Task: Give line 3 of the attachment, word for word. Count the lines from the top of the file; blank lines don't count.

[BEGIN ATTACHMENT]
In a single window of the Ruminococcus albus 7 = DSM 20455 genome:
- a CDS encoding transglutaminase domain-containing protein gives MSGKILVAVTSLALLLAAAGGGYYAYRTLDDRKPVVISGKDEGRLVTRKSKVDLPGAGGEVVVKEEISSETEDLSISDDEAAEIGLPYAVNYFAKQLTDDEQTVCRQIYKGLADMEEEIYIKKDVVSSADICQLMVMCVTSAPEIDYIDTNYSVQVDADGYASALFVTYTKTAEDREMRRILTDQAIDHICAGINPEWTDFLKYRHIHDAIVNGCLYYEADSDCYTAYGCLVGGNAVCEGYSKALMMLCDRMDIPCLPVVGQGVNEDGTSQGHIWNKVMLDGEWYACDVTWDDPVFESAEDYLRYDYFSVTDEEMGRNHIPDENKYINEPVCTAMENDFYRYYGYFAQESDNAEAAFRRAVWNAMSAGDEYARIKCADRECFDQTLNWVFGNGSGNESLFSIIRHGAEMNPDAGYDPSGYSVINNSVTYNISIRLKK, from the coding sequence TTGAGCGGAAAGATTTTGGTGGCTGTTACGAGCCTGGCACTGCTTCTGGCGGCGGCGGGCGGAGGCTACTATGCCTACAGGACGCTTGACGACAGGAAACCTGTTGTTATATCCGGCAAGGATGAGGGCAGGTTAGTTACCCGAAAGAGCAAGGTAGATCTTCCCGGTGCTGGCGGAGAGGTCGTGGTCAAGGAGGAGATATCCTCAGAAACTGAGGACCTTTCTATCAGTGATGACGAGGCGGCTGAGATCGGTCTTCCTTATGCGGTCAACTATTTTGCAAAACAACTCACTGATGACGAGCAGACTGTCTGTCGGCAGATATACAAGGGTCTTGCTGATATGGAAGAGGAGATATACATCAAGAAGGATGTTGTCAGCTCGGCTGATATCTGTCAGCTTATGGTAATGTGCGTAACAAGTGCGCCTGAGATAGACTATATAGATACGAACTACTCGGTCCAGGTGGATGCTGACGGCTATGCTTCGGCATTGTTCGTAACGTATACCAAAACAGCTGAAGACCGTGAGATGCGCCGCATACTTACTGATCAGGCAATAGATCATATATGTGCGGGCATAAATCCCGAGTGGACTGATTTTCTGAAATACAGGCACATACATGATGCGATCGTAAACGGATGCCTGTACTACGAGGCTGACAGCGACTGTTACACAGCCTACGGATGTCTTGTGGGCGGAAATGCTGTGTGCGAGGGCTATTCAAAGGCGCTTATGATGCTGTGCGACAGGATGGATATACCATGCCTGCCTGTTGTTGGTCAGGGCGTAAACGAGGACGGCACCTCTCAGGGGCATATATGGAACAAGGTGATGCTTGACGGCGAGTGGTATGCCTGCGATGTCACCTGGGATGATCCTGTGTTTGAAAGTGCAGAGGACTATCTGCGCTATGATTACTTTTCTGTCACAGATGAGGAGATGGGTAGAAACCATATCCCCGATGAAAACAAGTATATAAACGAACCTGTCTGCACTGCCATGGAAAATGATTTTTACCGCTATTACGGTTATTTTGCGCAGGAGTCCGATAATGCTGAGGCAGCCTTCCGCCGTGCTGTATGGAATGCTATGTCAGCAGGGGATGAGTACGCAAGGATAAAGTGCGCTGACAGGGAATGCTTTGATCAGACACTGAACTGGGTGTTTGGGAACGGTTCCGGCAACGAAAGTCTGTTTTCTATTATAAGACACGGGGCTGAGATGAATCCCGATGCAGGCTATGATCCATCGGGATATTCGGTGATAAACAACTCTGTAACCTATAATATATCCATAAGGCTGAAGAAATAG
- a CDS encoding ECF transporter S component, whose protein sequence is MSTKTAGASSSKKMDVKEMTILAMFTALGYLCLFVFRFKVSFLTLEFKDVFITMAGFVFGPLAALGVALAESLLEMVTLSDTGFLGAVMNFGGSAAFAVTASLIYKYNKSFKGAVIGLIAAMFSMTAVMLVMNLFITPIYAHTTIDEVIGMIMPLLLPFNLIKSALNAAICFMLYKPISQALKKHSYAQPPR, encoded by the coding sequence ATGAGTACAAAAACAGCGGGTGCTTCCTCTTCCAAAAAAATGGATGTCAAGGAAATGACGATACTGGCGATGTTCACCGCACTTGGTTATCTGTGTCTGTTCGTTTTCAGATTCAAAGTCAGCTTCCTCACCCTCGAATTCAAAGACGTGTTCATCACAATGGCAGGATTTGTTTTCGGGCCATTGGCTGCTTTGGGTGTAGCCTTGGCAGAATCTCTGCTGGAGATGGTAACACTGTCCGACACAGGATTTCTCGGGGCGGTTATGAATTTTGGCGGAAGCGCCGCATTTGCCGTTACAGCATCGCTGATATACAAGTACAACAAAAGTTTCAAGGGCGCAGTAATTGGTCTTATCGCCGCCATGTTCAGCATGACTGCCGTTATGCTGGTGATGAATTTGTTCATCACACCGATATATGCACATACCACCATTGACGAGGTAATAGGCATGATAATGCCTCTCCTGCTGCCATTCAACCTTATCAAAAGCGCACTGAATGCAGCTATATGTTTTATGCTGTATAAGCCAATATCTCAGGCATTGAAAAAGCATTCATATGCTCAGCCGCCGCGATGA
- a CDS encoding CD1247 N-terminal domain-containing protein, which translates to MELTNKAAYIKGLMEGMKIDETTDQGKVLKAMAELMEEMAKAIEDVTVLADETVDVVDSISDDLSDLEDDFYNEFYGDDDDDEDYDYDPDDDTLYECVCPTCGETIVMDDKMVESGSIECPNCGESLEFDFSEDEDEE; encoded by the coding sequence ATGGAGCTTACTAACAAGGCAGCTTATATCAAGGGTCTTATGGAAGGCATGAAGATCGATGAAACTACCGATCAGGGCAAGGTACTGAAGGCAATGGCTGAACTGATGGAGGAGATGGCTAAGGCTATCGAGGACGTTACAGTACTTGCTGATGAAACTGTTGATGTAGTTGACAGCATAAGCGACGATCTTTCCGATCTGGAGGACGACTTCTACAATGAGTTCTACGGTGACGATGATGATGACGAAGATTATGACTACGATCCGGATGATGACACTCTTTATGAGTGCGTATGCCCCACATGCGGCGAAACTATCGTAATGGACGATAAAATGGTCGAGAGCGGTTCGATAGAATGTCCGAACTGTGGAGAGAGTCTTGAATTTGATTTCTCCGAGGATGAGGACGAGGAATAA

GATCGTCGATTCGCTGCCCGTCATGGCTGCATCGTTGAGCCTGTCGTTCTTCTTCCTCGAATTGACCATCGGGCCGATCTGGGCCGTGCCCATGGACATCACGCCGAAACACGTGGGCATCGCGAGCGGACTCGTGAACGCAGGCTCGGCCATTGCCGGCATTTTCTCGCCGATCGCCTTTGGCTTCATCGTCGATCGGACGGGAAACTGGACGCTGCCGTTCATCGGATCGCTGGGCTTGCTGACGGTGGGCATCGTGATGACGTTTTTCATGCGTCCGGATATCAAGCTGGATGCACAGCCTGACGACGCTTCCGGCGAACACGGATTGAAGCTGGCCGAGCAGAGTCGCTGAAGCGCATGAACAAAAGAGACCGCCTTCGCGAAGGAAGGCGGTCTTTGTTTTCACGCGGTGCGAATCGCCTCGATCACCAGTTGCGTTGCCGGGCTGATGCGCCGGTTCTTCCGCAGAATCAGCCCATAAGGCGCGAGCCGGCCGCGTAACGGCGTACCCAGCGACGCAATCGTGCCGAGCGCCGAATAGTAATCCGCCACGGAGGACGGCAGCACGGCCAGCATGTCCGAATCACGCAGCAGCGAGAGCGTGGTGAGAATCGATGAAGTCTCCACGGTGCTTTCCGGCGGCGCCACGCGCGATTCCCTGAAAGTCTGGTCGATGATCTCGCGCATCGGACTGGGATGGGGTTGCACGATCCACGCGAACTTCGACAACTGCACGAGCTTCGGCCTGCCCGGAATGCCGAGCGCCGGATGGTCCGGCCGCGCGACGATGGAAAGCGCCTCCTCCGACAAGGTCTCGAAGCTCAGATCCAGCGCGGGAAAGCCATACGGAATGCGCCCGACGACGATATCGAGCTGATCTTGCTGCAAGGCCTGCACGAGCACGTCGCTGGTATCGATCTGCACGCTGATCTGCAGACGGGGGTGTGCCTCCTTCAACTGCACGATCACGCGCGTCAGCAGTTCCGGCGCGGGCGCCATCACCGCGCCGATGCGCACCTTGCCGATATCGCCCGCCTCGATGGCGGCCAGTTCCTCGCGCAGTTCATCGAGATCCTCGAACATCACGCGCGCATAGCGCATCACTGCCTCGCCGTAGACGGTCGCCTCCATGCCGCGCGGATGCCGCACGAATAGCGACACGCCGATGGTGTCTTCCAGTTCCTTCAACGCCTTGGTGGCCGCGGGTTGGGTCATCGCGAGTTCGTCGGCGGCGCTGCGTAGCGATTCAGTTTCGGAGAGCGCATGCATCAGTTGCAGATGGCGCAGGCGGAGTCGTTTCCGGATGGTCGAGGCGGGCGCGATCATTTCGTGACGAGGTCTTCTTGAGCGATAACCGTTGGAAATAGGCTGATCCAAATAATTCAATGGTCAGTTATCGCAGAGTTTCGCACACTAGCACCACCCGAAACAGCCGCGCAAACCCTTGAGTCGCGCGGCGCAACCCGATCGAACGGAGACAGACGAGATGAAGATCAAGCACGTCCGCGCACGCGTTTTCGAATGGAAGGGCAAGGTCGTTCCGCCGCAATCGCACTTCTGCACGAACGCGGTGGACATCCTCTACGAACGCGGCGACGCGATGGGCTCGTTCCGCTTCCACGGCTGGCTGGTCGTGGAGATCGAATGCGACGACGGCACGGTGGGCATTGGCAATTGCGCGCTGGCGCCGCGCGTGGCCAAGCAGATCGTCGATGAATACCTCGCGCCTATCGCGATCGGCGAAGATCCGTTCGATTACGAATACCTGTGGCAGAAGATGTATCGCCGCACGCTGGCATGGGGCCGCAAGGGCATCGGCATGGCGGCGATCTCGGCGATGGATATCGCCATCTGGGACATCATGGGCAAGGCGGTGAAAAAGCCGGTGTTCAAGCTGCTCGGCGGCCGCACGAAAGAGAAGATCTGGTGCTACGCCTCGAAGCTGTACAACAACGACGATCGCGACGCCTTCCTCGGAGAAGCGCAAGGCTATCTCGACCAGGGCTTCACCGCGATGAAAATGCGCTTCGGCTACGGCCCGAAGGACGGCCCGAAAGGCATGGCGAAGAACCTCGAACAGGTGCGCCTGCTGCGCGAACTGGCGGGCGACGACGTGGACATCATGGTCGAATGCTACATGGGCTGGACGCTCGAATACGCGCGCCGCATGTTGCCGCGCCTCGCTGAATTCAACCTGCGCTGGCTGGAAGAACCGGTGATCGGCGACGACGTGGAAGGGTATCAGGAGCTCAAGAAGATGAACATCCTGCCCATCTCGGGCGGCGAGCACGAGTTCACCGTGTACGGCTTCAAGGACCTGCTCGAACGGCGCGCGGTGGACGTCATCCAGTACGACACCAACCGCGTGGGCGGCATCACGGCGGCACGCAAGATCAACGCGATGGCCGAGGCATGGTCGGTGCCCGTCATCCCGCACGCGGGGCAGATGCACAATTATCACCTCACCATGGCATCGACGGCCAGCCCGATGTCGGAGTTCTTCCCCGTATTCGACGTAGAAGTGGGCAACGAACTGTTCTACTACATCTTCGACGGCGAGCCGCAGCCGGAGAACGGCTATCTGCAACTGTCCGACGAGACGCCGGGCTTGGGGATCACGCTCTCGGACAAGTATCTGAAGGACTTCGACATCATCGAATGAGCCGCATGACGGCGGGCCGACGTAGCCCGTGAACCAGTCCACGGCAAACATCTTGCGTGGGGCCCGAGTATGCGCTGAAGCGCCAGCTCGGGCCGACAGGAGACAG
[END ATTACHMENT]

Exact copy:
- a CDS encoding ECF transporter S component, whose protein sequence is MSTKTAGASSSKKMDVKEMTILAMFTALGYLCLFVFRFKVSFLTLEFKDVFITMAGFVFGPLAALGVALAESLLEMVTLSDTGFLGAVMNFGGSAAFAVTASLIYKYNKSFKGAVIGLIAAMFSMTAVMLVMNLFITPIYAHTTIDEVIGMIMPLLLPFNLIKSALNAAICFMLYKPISQALKKHSYAQPPR, encoded by the coding sequence ATGAGTACAAAAACAGCGGGTGCTTCCTCTTCCAAAAAAATGGATGTCAAGGAAATGACGATACTGGCGATGTTCACCGCACTTGGTTATCTGTGTCTGTTCGTTTTCAGATTCAAAGTCAGCTTCCTCACCCTCGAATTCAAAGACGTGTTCATCACAATGGCAGGATTTGTTTTCGGGCCATTGGCTGCTTTGGGTGTAGCCTTGGCAGAATCTCTGCTGGAGATGGTAACACTGTCCGACACAGGATTTCTCGGGGCGGTTATGAATTTTGGCGGAAGCGCCGCATTTGCCGTTACAGCATCGCTGATATACAAGTACAACAAAAGTTTCAAGGGCGCAGTAATTGGTCTTATCGCCGCCATGTTCAGCATGACTGCCGTTATGCTGGTGATGAATTTGTTCATCACACCGATATATGCACATACCACCATTGACGAGGTAATAGGCATGATAATGCCTCTCCTGCTGCCATTCAACCTTATCAAAAGCGCACTGAATGCAGCTATATGTTTTATGCTGTATAAGCCAATATCTCAGGCATTGAAAAAGCATTCATATGCTCAGCCGCCGCGATGA